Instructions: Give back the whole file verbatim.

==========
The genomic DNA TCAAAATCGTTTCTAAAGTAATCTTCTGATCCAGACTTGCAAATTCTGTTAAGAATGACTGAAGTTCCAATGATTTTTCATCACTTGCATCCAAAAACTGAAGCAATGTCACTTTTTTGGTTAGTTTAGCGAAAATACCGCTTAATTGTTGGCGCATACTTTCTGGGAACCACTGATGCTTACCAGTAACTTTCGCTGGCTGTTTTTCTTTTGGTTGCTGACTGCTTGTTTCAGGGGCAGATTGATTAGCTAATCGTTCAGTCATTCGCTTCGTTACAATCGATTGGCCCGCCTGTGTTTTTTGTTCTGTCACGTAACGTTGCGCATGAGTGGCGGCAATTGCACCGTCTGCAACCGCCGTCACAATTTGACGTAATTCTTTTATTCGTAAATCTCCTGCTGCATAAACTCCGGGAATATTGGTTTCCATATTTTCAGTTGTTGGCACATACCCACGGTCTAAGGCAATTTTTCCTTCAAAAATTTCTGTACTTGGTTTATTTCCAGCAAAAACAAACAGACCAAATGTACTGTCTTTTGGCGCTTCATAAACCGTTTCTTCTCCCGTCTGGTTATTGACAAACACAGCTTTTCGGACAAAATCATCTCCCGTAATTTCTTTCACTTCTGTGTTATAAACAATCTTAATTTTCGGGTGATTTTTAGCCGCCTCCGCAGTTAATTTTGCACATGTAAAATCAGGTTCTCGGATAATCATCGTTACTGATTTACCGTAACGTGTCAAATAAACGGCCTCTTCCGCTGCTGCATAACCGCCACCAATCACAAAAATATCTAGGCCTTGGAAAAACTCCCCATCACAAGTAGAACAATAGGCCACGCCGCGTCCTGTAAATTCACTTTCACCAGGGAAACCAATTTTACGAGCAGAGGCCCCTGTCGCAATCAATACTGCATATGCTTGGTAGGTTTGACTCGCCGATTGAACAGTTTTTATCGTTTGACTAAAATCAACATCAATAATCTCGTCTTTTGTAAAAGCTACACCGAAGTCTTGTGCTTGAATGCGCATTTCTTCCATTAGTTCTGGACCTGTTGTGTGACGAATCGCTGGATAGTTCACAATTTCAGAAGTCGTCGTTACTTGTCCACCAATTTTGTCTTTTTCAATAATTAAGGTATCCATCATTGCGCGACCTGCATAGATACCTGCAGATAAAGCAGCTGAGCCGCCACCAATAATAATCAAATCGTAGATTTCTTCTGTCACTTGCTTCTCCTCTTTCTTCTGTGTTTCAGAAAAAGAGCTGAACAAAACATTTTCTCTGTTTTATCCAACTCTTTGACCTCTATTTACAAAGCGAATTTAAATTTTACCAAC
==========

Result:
The genomic DNA TCAAAATCGTTTCTAAAGTAATCTTCTGATCCAGACTTGCAAATTCTGTTAAGAATGACTGAAGTTCCAATGATTTTTCATCACTTGCATCCAAAAACTGAAGCAATGTCACTTTTTTGGTTAGTTTAGCGAAAATACCGCTTAATTGTTGGCGCATACTTTCTGGGAACCACTGATGCTTACCAGTAACTTTCGCTGGCTGTTTTTCTTTTGGTTGCTGACTGCTTGTTTCAGGGGCAGATTGATTAGCTAATCGTTCAGTCATTCGCTTCGTTACAATCGATTGGCCCGCCTGTGTTTTTTGTTCTGTCACGTAACGTTGCGCATGAGTGGCGGCAATTGCACCGTCTGCAACCGCCGTCACAATTTGACGTAATTCTTTTATTCGTAAATCTCCTGCTGCATAAACTCCGGGAATATTGGTTTCCATATTTTCAGTTGTTGGCACATACCCACGGTCTAAGGCAATTTTTCCTTCAAAAATTTCTGTACTTGGTTTATTTCCAGCAAAAACAAACAGACCAAATGTACTGTCTTTTGGCGCTTCATAAACCGTTTCTTCTCCCGTCTGGTTATTGACAAACACAGCTTTTCGGACAAAATCATCTCCCGTAATTTCTTTCACTTCTGTGTTATAAACAATCTTAATTTTCGGGTGATTTTTAGCCGCCTCCGCAGTTAATTTTGCACATGTAAAATCAGGTTCTCGGATAATCATCGTTACTGATTTACCGTAACGTGTCAAATAAACGGCCTCTTCCGCTGCTGCATAACCGCCACCAATCACAAAAATATCTAGGCCTTGGAAAAACTCCCCATCACAAGTAGAACAATAGGCCACGCCGCGTCCTGTAAATTCACTTTCACCAGGGAAACCAATTTTACGAGCAGAGGCCCCTGTCGCAATCAATACTGCATATGCTTGGTAGGTTTGACTCGCCGATTGAACAGTTTTTATCGTTTGACTAAAATCAACATCAATAATCTCGTCTTTTGTAAAAGCTACACCGAAGTCTTGTGCTTGAATGCGCATTTCTTCCATTAGTTCTGGACCTGTTGTGTGACGAATCGCTGGATAGTTCACAATTTCAGAAGTCGTCGTTACTTGTCCACCAATTTTGTCTTTTTCAATAATTAAGGTATCCATCATTGCGCGACCTGCATAGATACCTGCAGATAAAGCAGCTGAGCCGCCACCAATAATAATCAAATCGTAGATTTCTTCTGTCACTTGCTTCTCCTCTTTCTTCTGTGTTTCAGAAAAAGAGCTGAACAAAACATTTTCTCTGTTTTATCCAACTCTTTGACCTCTATTTACAAAGCGAATTTAAATTTTACCAAC